Venezuelan President Hugo Chavez plans to seek contracts with consumer
countries in which his country would sell its oil for $50 a barrel.
Currently, light sweet crude oil is averaging about $65 per barrel in
trading on the New York Mercantile Exchange. Chavez announced his reduced price
plan Monday, April 3.
The Guardian, a
British newspaper, reported there is just one catch with the plan.
While Venezuela has an estimated 90 percent of the world’s extra-heavy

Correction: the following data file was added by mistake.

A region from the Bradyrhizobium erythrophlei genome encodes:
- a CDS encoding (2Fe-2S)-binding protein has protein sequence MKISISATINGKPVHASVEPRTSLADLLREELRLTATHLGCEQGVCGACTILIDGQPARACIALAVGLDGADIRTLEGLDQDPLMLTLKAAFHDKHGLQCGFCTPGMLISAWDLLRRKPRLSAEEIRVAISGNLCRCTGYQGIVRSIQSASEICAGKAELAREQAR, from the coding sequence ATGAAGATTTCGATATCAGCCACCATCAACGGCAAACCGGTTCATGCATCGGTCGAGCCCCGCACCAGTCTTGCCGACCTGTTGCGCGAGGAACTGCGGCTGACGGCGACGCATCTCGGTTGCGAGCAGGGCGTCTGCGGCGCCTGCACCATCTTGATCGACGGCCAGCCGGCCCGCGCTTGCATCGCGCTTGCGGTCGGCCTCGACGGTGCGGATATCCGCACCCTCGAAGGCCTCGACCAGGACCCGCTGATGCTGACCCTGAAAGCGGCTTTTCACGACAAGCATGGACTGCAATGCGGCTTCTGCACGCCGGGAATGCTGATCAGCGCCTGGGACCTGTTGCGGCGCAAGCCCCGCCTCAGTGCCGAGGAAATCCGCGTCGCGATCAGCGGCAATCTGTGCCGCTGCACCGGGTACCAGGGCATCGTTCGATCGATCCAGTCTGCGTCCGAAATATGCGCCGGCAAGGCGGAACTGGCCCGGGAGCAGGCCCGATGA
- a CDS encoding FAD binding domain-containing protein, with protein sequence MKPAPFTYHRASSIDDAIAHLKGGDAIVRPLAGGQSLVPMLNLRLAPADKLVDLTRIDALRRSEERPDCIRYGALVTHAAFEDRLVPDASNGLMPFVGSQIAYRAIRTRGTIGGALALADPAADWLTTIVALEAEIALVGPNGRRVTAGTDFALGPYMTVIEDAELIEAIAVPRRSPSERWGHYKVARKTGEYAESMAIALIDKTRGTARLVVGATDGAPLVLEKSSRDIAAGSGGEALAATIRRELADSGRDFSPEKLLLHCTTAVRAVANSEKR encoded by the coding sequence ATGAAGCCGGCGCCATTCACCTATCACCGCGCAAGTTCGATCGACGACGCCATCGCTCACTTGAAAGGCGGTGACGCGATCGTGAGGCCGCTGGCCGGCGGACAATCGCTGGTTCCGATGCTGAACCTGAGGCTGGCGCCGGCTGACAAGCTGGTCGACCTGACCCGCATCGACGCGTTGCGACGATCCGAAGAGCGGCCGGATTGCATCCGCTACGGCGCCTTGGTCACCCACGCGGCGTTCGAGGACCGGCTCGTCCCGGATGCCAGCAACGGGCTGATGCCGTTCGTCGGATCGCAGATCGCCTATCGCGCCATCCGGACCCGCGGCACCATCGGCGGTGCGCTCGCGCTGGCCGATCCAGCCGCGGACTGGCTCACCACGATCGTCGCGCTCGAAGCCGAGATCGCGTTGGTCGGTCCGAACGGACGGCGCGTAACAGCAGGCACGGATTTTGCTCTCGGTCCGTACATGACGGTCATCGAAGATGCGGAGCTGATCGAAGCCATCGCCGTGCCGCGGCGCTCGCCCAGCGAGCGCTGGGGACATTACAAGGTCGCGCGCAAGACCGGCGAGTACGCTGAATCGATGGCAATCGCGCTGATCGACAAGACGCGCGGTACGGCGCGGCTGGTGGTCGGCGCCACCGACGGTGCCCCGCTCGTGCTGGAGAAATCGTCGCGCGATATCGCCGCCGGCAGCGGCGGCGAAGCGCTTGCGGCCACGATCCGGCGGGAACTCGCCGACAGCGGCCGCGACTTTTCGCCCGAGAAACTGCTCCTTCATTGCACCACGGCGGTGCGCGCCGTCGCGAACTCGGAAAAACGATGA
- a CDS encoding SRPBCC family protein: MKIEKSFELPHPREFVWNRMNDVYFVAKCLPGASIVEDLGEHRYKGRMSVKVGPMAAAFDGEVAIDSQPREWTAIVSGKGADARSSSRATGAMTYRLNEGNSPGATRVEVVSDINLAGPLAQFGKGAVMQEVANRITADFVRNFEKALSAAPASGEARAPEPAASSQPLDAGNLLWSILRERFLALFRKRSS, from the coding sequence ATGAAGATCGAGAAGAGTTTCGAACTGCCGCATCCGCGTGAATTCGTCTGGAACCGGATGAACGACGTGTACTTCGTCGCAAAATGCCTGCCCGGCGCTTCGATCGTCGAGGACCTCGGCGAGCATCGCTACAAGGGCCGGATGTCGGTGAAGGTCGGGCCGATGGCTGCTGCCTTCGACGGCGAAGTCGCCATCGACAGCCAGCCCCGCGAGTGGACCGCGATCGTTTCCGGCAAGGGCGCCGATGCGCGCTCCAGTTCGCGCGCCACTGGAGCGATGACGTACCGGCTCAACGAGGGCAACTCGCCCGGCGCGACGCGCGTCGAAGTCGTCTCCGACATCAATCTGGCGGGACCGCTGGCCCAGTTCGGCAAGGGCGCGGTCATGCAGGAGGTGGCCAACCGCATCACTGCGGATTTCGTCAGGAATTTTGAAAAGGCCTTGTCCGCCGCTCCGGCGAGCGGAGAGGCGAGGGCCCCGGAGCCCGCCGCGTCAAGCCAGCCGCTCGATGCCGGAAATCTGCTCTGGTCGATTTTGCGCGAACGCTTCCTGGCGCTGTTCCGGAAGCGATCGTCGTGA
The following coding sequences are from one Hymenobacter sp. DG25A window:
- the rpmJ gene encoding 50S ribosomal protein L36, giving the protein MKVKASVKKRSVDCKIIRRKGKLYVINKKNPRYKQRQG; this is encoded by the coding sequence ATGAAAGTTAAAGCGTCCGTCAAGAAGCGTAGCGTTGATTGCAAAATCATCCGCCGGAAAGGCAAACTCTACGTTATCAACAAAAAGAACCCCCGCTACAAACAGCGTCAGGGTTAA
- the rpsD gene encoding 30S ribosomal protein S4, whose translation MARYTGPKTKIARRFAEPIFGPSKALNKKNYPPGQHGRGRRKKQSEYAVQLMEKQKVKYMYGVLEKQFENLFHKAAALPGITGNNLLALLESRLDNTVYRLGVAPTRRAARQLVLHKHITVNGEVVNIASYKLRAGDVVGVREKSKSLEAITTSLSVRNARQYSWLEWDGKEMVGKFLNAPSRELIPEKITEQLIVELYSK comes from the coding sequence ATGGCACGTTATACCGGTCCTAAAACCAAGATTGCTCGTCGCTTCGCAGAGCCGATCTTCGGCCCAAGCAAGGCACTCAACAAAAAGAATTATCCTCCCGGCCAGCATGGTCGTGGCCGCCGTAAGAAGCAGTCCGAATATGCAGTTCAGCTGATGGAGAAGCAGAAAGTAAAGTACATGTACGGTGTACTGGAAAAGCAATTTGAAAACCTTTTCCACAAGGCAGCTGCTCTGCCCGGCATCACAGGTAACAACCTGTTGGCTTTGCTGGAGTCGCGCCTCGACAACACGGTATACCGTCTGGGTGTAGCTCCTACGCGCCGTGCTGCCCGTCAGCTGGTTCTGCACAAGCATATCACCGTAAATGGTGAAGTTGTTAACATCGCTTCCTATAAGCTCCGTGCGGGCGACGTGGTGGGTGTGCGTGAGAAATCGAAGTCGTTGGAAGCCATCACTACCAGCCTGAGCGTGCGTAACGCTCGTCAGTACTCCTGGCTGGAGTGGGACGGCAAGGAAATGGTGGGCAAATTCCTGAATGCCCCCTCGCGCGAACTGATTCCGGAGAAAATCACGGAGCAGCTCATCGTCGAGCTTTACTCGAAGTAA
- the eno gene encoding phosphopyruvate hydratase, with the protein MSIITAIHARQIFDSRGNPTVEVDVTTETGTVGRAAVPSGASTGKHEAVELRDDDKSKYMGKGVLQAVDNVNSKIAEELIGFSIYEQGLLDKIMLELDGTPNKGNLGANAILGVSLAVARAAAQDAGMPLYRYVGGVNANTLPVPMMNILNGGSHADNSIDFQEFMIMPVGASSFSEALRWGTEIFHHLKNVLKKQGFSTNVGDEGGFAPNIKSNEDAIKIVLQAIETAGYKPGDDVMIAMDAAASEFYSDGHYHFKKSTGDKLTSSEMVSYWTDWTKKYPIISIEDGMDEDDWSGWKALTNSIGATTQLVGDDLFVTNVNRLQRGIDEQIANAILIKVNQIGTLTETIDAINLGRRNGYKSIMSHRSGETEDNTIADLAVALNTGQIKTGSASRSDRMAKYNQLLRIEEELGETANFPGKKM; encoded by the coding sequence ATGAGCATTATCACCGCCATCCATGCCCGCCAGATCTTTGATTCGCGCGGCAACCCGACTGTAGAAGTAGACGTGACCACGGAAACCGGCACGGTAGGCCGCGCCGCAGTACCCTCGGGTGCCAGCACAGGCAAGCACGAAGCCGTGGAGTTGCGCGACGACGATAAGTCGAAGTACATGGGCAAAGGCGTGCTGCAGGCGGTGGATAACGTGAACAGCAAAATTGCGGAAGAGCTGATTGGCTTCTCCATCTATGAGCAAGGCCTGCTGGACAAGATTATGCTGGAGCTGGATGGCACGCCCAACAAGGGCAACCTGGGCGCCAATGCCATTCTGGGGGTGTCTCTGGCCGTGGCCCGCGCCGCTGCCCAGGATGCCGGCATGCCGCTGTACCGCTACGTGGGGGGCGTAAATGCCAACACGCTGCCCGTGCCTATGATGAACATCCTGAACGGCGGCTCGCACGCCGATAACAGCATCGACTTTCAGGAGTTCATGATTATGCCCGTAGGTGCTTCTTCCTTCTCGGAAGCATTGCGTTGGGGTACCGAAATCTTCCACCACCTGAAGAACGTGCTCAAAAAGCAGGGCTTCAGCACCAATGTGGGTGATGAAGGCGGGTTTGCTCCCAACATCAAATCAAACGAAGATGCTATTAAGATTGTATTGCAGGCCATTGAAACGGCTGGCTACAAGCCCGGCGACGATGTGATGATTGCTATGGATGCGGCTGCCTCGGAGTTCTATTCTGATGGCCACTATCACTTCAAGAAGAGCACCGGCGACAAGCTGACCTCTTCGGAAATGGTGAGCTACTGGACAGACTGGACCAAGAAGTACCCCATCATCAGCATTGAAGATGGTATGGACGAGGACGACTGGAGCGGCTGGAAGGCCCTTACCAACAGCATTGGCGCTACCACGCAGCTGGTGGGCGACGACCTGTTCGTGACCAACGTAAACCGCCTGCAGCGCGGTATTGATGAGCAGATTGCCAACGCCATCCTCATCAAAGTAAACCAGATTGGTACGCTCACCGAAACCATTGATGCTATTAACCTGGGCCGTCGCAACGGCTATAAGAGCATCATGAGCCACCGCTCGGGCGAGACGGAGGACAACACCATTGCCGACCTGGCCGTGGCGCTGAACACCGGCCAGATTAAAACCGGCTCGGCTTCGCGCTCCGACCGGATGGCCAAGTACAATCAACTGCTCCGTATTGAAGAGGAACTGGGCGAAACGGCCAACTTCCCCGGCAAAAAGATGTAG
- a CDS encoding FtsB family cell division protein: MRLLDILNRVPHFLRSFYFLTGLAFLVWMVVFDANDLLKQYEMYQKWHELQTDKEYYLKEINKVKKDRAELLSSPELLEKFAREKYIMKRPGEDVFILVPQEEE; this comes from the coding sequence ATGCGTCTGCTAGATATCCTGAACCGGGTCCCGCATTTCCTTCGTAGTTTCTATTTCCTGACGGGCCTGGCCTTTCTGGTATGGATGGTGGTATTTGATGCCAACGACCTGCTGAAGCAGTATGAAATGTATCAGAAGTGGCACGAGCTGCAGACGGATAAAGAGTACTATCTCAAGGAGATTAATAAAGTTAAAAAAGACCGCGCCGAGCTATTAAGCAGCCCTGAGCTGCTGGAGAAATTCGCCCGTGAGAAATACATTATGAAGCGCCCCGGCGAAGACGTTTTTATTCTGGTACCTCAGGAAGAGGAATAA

crude oil, that oil must be first converted into synthetic light crude oil
before it can be used to produce gasoline, diesel or pretty much anything else.
And the cost of converting that oil is so expensive that it would only
be profitable to do so if the oil were priced at $40 per barrel, according to The Guardian.
Venezuela is the fifth-largest oil producer in the
world, and The Guardian reported
that a $50 locked-in price would increase demand and give the country leverage
to demand an increase in its production allowance within the Organization of
Petroleum Exporting Countries.